Commissioner Pino has recommended that travelers to affected areas wear long sleeves and pants to prevent mosquito bites, sleep under mosquito nets, and use EPA-approved insect repellent.

 

ChimeNet Wins Excellence in Healthcare IT Award

ChimeNet, a data networking Managed Service Provider, has received the Best of Wallingford “Excellence in Healthcare IT” award for 2016.

ChimeNet, which is an affiliate company of the Connecticut Hospital Association, is among a small group of companies that have won the Best Of Wallingford Award for three consecutive years, which qualifies ChimeNet for the 2016 Wallingford Business Hall of Fame.  There is only one winner in each category.

The Wallingford Award Program chooses only the best local businesses for recognition, focusing on companies that have demonstrated their ability to use various marketing methods to grow their business in spite of difficult economic times.  The chosen companies exemplify the best of small business, often leading through customer service and community involvement.

ChimeNet, which is located at CHA headquarters in Wallingford, offers a wide variety of data networking services, including co-location and connectivity services, managed IT and wireless solutions, and network security. 

 

We Honor our Heroes on Memorial Day

This Memorial Day, we pause to honor those who have served our country bravely.

We also want to take this opportunity to thank those who provide care to all, every day of the year, to every person in need.  We honor all of our heroes and thank them for their service.

Due to the Memorial Day holiday, CHA Update will be on hiatus next week.  CHA Update will return on Thursday, June 9, 2016.

 

Education Updates

HRO Train-the-Trainer
Thursday, June 2, 2016
9:00 a.m. - 4:15 p.m.
Event Registration

The model for sharing high reliability training with the rest of the staff is Train the Trainer.  The training is scripted.  It requires an enthusiastic participant who is willing to make time to train others within your organization.  Other hospitals in Connecticut have trained educators, front-line managers, and senior leaders, including the CEO, as part of their training contingent.  Train the Trainer sessions are for hospitals and ambulatory practices.  Medicine, Nursing, Quality, and Radiology continuing education credits are offered for these sessions.

 

HRO Rounding to Influence
Friday, June 3, 2016
9:00 a.m. - 12:15 p.m.
Event Registration

The program teaches leaders how to go out on the units to coach, mentor, and sustain high reliability habits and practices.  Medicine, Nursing, and Quality continuing education credits are offered for this session.

 

HRO Top Ten Problem Lists and Action Plans
Friday, June 3, 2016
1:00 p.m. - 4:15 p.m.
Event Registration

When issues are identified in Safety Huddle, how do you solve them and maintain the other projects you are doing?  Problem Solving with the Top 10 is a tool for prioritizing and implementing projects without losing sight of the core value of safety.  Medicine, Nursing, and Quality continuing education credits are offered for these sessions. 

 

Financial Skills for Managers
Friday, June 10, 2016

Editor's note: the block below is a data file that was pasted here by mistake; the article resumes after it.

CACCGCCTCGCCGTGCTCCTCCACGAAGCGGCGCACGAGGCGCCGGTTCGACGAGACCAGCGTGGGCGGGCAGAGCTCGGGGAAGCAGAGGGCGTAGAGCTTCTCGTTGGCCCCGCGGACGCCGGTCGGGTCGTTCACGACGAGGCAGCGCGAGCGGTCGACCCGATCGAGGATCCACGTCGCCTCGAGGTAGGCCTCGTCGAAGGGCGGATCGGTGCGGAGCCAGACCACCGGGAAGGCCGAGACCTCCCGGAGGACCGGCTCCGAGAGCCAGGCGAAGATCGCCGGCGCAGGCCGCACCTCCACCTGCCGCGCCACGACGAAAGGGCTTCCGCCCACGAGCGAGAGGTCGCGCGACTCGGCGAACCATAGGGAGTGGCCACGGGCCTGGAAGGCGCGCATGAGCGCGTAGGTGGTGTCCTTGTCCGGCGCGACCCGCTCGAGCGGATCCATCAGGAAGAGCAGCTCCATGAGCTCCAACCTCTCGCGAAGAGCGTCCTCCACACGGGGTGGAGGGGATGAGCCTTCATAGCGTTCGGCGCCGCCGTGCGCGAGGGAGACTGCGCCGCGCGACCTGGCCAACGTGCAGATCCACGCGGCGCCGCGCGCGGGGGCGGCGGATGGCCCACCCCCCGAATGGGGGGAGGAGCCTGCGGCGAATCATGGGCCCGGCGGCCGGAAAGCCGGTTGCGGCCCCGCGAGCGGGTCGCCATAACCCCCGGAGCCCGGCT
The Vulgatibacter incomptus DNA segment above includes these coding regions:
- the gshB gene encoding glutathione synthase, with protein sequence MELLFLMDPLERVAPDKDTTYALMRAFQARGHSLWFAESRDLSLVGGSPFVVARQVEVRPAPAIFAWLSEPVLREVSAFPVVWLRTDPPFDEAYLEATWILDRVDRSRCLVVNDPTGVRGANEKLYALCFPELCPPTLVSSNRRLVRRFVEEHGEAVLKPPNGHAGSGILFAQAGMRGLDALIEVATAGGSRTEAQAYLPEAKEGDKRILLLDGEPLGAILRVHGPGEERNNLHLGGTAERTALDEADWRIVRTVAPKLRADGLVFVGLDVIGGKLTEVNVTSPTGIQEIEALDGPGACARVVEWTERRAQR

9:00 a.m.- 3:00 p.m.
View Brochure | Event Registration

Because healthcare delivery methods and payment systems are changing rapidly, carefully managing the financial health of the organization is more important than ever. Resources are scarce and stretched to the breaking point.  Doing more with less is routine.  The need for sound business and financial management tools—survival skills—is paramount for all managers.  These include planning and budgeting, financial analysis, and maximizing resources, all of which are essential if managers are to achieve the institution’s mission and contribute to “bottom line” results.  Bill Ward, a popular and dynamic lecturer on financial management in healthcare, is back by member request to present the program.

Continuing education credits are offered for this session.  See the brochure for details.

 

HEN 2.0 – Reducing Adverse Drug Events: Strategies to Accelerate Improvement Webinar - Anticoagulation Safety
Monday, June 13, 2016
2:00 p.m. - 3:30 p.m.
Event Registration

Reducing Adverse Drug Events is a topic area for focused improvement efforts nationally.  Join Frank Federico, IHI, as he reviews key strategies proven to assist hospitals in managing their high-risk medication safety programs related to opioid, insulin, and anticoagulation usage. 

The program is being presented as part of the Partnership for Patients HEN 2.0 educational series.

 

Cross Cultural and Diversity Inclusiveness Training
Session I: Friday, June 17, 2016
Session II: Friday, June 24, 2016

8:30 a.m. - 2:00 p.m.
View Brochure | Event Registration

In partnership with the Hispanic Health Council, the Saint Francis Center for Health Equity, and the Connecticut Association of Healthcare Executives, CHA is pleased to offer Cross Cultural and Diversity Inclusiveness Training (CC&DIT)—a unique, comprehensive, and interactive program to achieve the goal of improving cultural competence in the delivery of care and addressing healthcare disparities.

The CC&DIT curriculum was developed in direct response to member requests for help in providing diversity education and is structured as a two-module program, each session five hours in duration—delivered once each week over a two-week period.  Training content is based on current research that emphasizes the idea that cultural competence is not achieved through a single training event—but is a lifelong commitment to learning, and professional skills development.  With over 200 members completing the training, program evaluations have been consistently positive about the value of this training.

The program provides an opportunity for hospitals who have taken the AHA #123forEquity Pledge to Act to Eliminate Healthcare Disparities to meet the requirement for training staff in cultural competence.

This program is being held at the Connecticut Institute for Primary Care Innovation (CIPCI) in Hartford.

Continuing education credits are offered for this session.  See the brochure for details.

 

HEN 2.0—Reducing Readmissions Through Medication Management
Wednesday, June 22, 2016
9:00 a.m. - 12:00 p.m.
View Brochure | Event Registration

A cause of readmission, and medication errors, is the incomplete dissemination of information about patients’ medications and the lack of medication management by patients and care providers during the transition from hospital to home.  Come hear innovative solutions from experts in the field of medication management.

The program is being presented as part of the Partnership for Patients HEN 2.0 educational series.